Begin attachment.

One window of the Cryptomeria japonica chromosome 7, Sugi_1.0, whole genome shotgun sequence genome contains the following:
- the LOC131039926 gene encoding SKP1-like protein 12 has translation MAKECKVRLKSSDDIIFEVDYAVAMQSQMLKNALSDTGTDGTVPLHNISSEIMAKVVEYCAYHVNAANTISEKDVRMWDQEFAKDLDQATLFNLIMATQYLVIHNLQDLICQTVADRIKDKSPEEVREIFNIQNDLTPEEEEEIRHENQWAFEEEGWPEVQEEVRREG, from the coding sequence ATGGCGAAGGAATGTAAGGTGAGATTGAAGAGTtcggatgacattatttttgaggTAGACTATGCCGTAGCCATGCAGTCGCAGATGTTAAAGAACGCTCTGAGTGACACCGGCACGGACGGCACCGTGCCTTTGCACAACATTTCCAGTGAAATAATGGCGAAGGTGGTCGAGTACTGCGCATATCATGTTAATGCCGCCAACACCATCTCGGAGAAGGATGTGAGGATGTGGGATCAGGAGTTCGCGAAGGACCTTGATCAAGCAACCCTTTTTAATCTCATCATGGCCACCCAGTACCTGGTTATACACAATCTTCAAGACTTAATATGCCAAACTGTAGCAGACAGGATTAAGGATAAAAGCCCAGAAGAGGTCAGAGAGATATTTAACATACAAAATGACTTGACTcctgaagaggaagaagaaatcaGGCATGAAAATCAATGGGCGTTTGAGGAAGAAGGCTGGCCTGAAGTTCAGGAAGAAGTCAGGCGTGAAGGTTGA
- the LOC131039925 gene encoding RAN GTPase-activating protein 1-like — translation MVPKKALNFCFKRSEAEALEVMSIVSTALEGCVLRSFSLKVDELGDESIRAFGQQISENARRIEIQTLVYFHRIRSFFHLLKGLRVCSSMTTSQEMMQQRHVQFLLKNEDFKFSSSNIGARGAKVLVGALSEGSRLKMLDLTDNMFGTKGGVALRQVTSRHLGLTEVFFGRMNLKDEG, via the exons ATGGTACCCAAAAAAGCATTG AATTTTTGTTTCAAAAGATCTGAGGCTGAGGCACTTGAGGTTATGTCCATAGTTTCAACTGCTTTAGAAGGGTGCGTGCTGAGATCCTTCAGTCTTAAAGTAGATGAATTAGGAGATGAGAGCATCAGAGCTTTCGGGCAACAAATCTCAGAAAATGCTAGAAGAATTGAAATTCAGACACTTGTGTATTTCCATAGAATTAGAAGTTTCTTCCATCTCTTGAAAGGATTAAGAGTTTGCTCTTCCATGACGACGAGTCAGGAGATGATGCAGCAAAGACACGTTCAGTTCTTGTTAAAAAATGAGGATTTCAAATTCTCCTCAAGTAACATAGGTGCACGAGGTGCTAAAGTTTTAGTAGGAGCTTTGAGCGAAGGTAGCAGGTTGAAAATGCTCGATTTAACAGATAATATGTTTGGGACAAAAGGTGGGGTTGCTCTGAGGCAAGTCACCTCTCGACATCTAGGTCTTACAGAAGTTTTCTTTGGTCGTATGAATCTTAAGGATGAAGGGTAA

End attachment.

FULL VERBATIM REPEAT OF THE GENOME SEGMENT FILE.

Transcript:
One window of the Cryptomeria japonica chromosome 7, Sugi_1.0, whole genome shotgun sequence genome contains the following:
- the LOC131039926 gene encoding SKP1-like protein 12 has translation MAKECKVRLKSSDDIIFEVDYAVAMQSQMLKNALSDTGTDGTVPLHNISSEIMAKVVEYCAYHVNAANTISEKDVRMWDQEFAKDLDQATLFNLIMATQYLVIHNLQDLICQTVADRIKDKSPEEVREIFNIQNDLTPEEEEEIRHENQWAFEEEGWPEVQEEVRREG, from the coding sequence ATGGCGAAGGAATGTAAGGTGAGATTGAAGAGTtcggatgacattatttttgaggTAGACTATGCCGTAGCCATGCAGTCGCAGATGTTAAAGAACGCTCTGAGTGACACCGGCACGGACGGCACCGTGCCTTTGCACAACATTTCCAGTGAAATAATGGCGAAGGTGGTCGAGTACTGCGCATATCATGTTAATGCCGCCAACACCATCTCGGAGAAGGATGTGAGGATGTGGGATCAGGAGTTCGCGAAGGACCTTGATCAAGCAACCCTTTTTAATCTCATCATGGCCACCCAGTACCTGGTTATACACAATCTTCAAGACTTAATATGCCAAACTGTAGCAGACAGGATTAAGGATAAAAGCCCAGAAGAGGTCAGAGAGATATTTAACATACAAAATGACTTGACTcctgaagaggaagaagaaatcaGGCATGAAAATCAATGGGCGTTTGAGGAAGAAGGCTGGCCTGAAGTTCAGGAAGAAGTCAGGCGTGAAGGTTGA
- the LOC131039925 gene encoding RAN GTPase-activating protein 1-like — translation MVPKKALNFCFKRSEAEALEVMSIVSTALEGCVLRSFSLKVDELGDESIRAFGQQISENARRIEIQTLVYFHRIRSFFHLLKGLRVCSSMTTSQEMMQQRHVQFLLKNEDFKFSSSNIGARGAKVLVGALSEGSRLKMLDLTDNMFGTKGGVALRQVTSRHLGLTEVFFGRMNLKDEG, via the exons ATGGTACCCAAAAAAGCATTG AATTTTTGTTTCAAAAGATCTGAGGCTGAGGCACTTGAGGTTATGTCCATAGTTTCAACTGCTTTAGAAGGGTGCGTGCTGAGATCCTTCAGTCTTAAAGTAGATGAATTAGGAGATGAGAGCATCAGAGCTTTCGGGCAACAAATCTCAGAAAATGCTAGAAGAATTGAAATTCAGACACTTGTGTATTTCCATAGAATTAGAAGTTTCTTCCATCTCTTGAAAGGATTAAGAGTTTGCTCTTCCATGACGACGAGTCAGGAGATGATGCAGCAAAGACACGTTCAGTTCTTGTTAAAAAATGAGGATTTCAAATTCTCCTCAAGTAACATAGGTGCACGAGGTGCTAAAGTTTTAGTAGGAGCTTTGAGCGAAGGTAGCAGGTTGAAAATGCTCGATTTAACAGATAATATGTTTGGGACAAAAGGTGGGGTTGCTCTGAGGCAAGTCACCTCTCGACATCTAGGTCTTACAGAAGTTTTCTTTGGTCGTATGAATCTTAAGGATGAAGGGTAA